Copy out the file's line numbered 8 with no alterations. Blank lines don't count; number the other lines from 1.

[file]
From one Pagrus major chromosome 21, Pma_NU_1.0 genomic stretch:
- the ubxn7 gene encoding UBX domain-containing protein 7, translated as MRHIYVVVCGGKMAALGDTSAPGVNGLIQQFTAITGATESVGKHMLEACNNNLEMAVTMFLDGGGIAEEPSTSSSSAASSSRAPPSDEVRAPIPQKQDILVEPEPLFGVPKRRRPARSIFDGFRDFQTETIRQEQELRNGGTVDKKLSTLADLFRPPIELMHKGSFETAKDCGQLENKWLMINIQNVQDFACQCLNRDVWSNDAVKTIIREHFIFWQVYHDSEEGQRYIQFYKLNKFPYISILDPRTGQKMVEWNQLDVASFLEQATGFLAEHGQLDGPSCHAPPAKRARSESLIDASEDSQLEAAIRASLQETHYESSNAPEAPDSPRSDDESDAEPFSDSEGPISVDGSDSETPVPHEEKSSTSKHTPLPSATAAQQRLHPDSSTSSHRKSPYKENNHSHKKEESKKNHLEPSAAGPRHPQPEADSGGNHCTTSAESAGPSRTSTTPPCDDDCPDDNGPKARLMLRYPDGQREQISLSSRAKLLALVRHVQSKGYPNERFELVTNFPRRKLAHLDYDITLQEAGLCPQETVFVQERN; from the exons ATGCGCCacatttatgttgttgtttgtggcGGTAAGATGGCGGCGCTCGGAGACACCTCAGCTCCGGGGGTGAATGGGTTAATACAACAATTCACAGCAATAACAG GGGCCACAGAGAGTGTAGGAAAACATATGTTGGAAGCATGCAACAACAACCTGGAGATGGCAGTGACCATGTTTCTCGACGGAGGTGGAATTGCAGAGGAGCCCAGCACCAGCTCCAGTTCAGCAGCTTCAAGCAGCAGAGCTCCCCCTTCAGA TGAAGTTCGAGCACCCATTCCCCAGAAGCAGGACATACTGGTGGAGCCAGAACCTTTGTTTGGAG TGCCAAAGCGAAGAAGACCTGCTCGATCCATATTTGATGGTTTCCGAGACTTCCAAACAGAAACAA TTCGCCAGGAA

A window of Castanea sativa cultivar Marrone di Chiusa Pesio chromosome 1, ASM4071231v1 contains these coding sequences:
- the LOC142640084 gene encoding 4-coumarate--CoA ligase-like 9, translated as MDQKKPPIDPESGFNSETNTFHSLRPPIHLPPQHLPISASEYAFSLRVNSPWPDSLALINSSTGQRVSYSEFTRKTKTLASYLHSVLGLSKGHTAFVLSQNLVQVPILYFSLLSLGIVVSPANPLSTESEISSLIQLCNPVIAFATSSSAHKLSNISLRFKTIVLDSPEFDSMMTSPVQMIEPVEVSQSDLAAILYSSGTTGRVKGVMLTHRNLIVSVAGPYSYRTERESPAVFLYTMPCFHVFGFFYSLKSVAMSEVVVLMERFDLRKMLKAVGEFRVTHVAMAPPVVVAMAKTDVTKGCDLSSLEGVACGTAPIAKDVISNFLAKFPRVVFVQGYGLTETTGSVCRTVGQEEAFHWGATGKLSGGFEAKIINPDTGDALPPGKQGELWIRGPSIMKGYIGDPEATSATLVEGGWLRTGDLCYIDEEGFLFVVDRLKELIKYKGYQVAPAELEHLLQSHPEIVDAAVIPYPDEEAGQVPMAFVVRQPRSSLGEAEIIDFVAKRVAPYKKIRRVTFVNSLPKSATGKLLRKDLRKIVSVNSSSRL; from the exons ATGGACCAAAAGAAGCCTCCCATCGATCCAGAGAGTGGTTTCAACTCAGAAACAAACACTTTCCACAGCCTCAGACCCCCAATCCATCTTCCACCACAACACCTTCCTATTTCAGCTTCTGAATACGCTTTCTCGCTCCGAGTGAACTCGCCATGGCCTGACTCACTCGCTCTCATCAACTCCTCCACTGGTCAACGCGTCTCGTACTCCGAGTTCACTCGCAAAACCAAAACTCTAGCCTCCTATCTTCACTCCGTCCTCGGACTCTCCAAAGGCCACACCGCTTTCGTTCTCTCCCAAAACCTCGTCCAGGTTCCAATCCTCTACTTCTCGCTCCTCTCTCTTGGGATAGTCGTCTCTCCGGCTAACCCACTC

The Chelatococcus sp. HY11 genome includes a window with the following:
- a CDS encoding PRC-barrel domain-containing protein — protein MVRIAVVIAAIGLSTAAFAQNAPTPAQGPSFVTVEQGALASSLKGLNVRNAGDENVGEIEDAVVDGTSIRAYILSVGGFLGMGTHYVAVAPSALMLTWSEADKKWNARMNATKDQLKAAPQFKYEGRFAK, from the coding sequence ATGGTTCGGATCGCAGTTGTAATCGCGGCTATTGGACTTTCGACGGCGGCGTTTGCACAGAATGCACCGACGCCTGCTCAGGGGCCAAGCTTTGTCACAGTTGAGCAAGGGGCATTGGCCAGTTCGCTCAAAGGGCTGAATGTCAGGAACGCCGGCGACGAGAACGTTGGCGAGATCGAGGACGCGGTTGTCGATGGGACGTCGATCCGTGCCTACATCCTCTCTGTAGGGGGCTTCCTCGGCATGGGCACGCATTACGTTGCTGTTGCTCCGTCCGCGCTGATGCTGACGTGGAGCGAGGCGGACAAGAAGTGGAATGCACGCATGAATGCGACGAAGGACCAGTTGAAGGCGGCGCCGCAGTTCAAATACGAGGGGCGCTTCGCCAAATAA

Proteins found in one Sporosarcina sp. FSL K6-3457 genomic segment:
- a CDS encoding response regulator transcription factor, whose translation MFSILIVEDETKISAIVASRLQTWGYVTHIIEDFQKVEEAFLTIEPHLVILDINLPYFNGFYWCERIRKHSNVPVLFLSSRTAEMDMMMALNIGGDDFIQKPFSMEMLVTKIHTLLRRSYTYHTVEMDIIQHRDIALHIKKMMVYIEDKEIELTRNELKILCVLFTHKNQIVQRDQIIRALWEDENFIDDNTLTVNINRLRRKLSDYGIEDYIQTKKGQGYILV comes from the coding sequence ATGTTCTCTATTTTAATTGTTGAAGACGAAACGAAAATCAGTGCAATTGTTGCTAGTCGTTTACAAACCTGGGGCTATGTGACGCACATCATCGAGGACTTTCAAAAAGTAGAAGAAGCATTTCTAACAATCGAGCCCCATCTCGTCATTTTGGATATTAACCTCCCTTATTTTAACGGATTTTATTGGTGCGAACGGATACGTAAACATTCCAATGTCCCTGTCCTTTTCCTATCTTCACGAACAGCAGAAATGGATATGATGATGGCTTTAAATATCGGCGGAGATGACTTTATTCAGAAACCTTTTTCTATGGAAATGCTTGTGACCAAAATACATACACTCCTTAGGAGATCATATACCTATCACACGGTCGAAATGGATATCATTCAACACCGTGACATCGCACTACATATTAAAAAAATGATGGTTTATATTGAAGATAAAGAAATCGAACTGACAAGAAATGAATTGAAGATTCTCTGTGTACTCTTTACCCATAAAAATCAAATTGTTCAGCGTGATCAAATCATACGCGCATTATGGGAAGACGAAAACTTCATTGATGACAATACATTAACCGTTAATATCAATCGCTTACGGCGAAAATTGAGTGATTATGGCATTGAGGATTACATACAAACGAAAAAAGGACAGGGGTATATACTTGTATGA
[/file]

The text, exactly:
- a CDS encoding response regulator transcription factor, whose translation MFSILIVEDETKISAIVASRLQTWGYVTHIIEDFQKVEEAFLTIEPHLVILDINLPYFNGFYWCERIRKHSNVPVLFLSSRTAEMDMMMALNIGGDDFIQKPFSMEMLVTKIHTLLRRSYTYHTVEMDIIQHRDIALHIKKMMVYIEDKEIELTRNELKILCVLFTHKNQIVQRDQIIRALWEDENFIDDNTLTVNINRLRRKLSDYGIEDYIQTKKGQGYILV comes from the coding sequence ATGTTCTCTATTTTAATTGTTGAAGACGAAACGAAAATCAGTGCAATTGTTGCTAGTCGTTTACAAACCTGGGGCTATGTGACGCACATCATCGAGGACTTTCAAAAAGTAGAAGAAGCATTTCTAACAATCGAGCCCCATCTCGTCATTTTGGATATTAACCTCCCTTATTTTAACGGATTTTATTGGTGCGAACGGATACGTAAACATTCCAATGTCCCTGTCCTTTTCCTATCTTCACGAACAGCAGAAATGGATATGATGATGGCTTTAAATATCGGCGGAGATGACTTTATTCAGAAACCTTTTTCTATGGAAATGCTTGTGACCAAAATACATACACTCCTTAGGAGATCATATACCTATCACACGGTCGAAATGGATATCATTCAACACCGTGACATCGCACTACATATTAAAAAAATGATGGTTTATATTGAAGATAAAGAAATCGAACTGACAAGAAATGAATTGAAGATTCTCTGTGTACTCTTTACCCATAAAAATCAAATTGTTCAGCGTGATCAAATCATACGCGCATTATGGGAAGACGAAAACTTCATTGATGACAATACATTAACCGTTAATATCAATCGCTTACGGCGAAAATTGAGTGATTATGGCATTGAGGATTACATACAAACGAAAAAAGGACAGGGGTATATACTTGTATGA